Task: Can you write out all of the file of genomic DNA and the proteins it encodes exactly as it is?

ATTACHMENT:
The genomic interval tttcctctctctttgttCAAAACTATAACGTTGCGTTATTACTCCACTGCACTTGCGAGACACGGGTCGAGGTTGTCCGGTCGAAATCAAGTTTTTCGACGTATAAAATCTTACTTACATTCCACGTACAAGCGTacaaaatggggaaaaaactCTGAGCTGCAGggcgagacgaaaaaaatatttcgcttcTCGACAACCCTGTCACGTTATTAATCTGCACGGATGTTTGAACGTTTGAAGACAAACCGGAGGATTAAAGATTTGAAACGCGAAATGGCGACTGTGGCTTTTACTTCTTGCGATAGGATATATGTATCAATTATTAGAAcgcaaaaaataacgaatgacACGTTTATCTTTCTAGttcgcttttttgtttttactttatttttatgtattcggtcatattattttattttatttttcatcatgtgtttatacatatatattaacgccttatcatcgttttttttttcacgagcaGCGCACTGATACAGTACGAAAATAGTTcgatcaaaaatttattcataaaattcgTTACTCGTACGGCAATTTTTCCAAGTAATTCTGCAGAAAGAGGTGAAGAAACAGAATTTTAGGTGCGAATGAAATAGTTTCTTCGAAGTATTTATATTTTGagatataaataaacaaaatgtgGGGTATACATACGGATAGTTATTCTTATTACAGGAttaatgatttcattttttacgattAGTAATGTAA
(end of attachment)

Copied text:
The genomic interval tttcctctctctttgttCAAAACTATAACGTTGCGTTATTACTCCACTGCACTTGCGAGACACGGGTCGAGGTTGTCCGGTCGAAATCAAGTTTTTCGACGTATAAAATCTTACTTACATTCCACGTACAAGCGTacaaaatggggaaaaaactCTGAGCTGCAGggcgagacgaaaaaaatatttcgcttcTCGACAACCCTGTCACGTTATTAATCTGCACGGATGTTTGAACGTTTGAAGACAAACCGGAGGATTAAAGATTTGAAACGCGAAATGGCGACTGTGGCTTTTACTTCTTGCGATAGGATATATGTATCAATTATTAGAAcgcaaaaaataacgaatgacACGTTTATCTTTCTAGttcgcttttttgtttttactttatttttatgtattcggtcatattattttattttatttttcatcatgtgtttatacatatatattaacgccttatcatcgttttttttttcacgagcaGCGCACTGATACAGTACGAAAATAGTTcgatcaaaaatttattcataaaattcgTTACTCGTACGGCAATTTTTCCAAGTAATTCTGCAGAAAGAGGTGAAGAAACAGAATTTTAGGTGCGAATGAAATAGTTTCTTCGAAGTATTTATATTTTGagatataaataaacaaaatgtgGGGTATACATACGGATAGTTATTCTTATTACAGGAttaatgatttcattttttacgattAGTAATGTAA